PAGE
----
During the past decade, a substantial increase in the use of second generation antipsychotics (SGAs) has occurredfor a number of juvenile psychiatric disorders, often as off-label prescriptions. Although they were thought to besafer than older, first generation antipsychotics, mainly due to a lower risk of neurological adverse reactions, recentstudies have raised significant concerns regarding their safety regarding metabolic, endocrinological and cardiovascularside effects. Aim of this paper is to update with a narrative review, the latest findings on safety of SGAs inyouths. Results suggest that different SGAs may present different safety profiles. Metabolic adverse events arethe most frequent and troublesome, with increasing evidences of heightened risk for type II diabetes mellitus.Results are discussed with specific emphasis on possible strategies of an active monitoring, which could enable bothpaediatricians and child psychiatrists to a possible prevention, early detection, and a timely management of such effects.

Update on the safety of second generation antipsychotics in youths: a call for collaboration among paediatricians and child psychiatrists

Catone G
;
GRITTI, Antonella;
2016

Abstract

During the past decade, a substantial increase in the use of second generation antipsychotics (SGAs) has occurredfor a number of juvenile psychiatric disorders, often as off-label prescriptions. Although they were thought to besafer than older, first generation antipsychotics, mainly due to a lower risk of neurological adverse reactions, recentstudies have raised significant concerns regarding their safety regarding metabolic, endocrinological and cardiovascularside effects. Aim of this paper is to update with a narrative review, the latest findings on safety of SGAs inyouths. Results suggest that different SGAs may present different safety profiles. Metabolic adverse events arethe most frequent and troublesome, with increasing evidences of heightened risk for type II diabetes mellitus.Results are discussed with specific emphasis on possible strategies of an active monitoring, which could enable bothpaediatricians and child psychiatrists to a possible prevention, early detection, and a timely management of such effects.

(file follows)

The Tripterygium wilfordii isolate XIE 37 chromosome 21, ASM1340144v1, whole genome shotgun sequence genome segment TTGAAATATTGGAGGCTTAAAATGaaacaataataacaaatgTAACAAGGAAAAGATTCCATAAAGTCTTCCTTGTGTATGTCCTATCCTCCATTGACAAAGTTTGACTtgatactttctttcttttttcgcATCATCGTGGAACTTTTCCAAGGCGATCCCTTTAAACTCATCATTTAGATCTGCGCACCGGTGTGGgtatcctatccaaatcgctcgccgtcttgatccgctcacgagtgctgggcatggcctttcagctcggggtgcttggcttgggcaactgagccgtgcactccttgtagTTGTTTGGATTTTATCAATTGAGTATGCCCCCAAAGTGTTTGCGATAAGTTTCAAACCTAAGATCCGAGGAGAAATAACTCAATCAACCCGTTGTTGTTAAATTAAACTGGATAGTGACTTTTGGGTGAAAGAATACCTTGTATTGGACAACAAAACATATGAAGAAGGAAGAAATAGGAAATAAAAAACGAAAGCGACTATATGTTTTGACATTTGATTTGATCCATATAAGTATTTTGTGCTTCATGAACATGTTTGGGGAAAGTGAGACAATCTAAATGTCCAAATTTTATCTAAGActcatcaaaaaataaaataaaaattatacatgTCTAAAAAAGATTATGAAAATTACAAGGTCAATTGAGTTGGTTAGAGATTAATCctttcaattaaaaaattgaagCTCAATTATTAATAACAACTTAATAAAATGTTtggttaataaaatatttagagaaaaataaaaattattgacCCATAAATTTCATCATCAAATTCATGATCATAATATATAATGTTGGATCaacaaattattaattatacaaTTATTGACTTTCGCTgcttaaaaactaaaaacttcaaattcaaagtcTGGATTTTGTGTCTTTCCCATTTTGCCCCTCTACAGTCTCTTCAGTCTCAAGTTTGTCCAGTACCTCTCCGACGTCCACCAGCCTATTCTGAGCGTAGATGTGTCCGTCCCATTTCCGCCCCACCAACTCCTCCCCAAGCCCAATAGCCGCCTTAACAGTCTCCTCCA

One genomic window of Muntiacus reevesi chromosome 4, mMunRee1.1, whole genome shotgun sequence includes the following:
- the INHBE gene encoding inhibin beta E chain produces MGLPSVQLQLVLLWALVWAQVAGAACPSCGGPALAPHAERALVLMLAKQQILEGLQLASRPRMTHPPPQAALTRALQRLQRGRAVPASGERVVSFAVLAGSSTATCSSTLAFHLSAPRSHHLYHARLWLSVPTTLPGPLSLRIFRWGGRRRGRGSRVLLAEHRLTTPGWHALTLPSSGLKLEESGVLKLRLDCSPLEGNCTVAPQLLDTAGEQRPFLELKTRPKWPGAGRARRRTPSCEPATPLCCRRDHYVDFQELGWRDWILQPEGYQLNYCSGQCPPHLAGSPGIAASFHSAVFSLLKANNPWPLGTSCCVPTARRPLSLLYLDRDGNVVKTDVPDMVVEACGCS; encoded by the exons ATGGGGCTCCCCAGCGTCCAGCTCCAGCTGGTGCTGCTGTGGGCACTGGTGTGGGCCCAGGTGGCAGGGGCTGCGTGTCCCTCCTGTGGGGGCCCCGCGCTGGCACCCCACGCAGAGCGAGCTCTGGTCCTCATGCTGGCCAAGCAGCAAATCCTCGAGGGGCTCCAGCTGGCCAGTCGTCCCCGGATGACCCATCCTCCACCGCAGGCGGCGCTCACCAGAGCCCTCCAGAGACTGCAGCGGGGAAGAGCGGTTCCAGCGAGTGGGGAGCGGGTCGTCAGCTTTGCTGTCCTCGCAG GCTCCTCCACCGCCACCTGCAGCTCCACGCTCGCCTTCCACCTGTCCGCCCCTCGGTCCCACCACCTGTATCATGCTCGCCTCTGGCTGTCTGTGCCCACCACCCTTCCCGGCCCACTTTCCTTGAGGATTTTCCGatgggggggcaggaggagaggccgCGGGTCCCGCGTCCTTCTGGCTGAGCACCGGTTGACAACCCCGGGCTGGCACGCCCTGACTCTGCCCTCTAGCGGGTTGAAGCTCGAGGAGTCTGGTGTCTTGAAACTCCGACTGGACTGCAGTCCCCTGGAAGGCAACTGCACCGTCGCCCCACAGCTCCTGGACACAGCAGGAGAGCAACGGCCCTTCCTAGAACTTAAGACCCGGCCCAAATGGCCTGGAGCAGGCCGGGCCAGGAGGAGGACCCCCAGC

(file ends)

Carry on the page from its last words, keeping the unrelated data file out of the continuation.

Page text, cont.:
Adverse events; Antipsychotics; child psychiatry
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Utilizza questo identificativo per citare o creare un link a questo documento: http://hdl.handle.net/20.500.12570/1160
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